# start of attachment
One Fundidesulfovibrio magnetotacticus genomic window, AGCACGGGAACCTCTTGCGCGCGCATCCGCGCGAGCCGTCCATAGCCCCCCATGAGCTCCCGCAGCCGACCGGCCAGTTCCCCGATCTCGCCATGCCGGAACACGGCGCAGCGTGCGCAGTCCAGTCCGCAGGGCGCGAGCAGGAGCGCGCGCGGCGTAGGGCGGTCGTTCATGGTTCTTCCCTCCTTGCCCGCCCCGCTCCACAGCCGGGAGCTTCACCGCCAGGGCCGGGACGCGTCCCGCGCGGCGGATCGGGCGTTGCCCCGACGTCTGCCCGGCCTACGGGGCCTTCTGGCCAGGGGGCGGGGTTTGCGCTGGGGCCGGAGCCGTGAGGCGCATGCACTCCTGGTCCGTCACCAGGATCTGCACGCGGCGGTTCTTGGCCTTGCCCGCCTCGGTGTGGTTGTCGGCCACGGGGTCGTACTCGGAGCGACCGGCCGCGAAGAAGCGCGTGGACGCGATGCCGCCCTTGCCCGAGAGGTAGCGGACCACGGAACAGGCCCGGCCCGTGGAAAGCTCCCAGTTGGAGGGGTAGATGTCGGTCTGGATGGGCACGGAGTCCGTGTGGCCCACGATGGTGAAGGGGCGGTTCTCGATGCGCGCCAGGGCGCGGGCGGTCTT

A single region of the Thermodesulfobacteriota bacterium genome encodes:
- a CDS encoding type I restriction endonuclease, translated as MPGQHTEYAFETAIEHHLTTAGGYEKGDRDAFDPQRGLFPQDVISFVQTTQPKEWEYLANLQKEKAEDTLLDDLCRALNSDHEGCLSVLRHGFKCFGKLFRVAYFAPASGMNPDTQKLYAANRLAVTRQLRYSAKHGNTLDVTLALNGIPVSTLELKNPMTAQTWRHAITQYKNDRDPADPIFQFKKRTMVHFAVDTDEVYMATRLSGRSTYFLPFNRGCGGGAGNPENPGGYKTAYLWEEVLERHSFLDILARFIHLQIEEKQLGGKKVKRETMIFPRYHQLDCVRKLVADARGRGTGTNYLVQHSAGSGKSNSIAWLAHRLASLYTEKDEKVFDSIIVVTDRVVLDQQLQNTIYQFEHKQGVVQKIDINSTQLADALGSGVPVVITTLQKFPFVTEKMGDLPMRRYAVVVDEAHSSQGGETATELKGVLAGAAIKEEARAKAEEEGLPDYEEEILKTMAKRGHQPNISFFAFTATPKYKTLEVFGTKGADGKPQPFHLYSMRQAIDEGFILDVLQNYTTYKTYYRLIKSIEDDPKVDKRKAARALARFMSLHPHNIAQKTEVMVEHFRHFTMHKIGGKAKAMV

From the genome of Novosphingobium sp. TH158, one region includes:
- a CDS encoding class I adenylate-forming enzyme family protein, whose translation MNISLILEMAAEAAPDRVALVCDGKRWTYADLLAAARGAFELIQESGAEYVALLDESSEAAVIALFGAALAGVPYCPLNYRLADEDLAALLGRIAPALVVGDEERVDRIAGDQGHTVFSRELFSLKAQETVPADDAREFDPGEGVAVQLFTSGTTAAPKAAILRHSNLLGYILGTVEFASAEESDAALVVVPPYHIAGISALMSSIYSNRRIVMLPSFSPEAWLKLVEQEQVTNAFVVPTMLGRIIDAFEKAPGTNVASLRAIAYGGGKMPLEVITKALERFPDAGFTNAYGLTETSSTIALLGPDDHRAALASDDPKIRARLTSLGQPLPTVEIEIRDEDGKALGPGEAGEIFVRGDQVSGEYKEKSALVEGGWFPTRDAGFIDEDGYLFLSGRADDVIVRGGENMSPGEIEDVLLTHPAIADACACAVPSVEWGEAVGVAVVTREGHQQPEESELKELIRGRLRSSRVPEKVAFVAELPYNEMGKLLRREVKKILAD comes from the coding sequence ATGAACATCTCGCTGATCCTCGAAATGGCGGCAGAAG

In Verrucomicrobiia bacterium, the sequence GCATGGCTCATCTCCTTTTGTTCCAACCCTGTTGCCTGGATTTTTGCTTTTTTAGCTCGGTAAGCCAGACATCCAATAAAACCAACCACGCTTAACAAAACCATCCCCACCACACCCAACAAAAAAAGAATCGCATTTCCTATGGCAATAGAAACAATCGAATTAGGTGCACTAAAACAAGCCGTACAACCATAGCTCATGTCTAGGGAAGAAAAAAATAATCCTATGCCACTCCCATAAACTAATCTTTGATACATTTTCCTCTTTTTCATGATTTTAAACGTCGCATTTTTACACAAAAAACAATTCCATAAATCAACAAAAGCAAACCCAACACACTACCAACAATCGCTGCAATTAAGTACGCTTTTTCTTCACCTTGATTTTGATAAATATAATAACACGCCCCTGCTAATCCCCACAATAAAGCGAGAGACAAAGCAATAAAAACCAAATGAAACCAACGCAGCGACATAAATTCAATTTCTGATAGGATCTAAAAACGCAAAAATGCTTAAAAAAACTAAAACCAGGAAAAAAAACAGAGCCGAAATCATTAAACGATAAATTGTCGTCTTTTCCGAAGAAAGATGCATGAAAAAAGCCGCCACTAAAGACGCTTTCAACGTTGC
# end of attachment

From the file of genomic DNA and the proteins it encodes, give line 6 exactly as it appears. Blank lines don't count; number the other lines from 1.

In Verrucomicrobiia bacterium, the sequence GCATGGCTCATCTCCTTTTGTTCCAACCCTGTTGCCTGGATTTTTGCTTTTTTAGCTCGGTAAGCCAGACATCCAATAAAACCAACCACGCTTAACAAAACCATCCCCACCACACCCAACAAAAAAAGAATCGCATTTCCTATGGCAATAGAAACAATCGAATTAGGTGCACTAAAACAAGCCGTACAACCATAGCTCATGTCTAGGGAAGAAAAAAATAATCCTATGCCACTCCCATAAACTAATCTTTGATACATTTTCCTCTTTTTCATGATTTTAAACGTCGCATTTTTACACAAAAAACAATTCCATAAATCAACAAAAGCAAACCCAACACACTACCAACAATCGCTGCAATTAAGTACGCTTTTTCTTCACCTTGATTTTGATAAATATAATAACACGCCCCTGCTAATCCCCACAATAAAGCGAGAGACAAAGCAATAAAAACCAAATGAAACCAACGCAGCGACATAAATTCAATTTCTGATAGGATCTAAAAACGCAAAAATGCTTAAAAAAACTAAAACCAGGAAAAAAAACAGAGCCGAAATCATTAAACGATAAATTGTCGTCTTTTCCGAAGAAAGATGCATGAAAAAAGCCGCCACTAAAGACGCTTTCAACGTTGC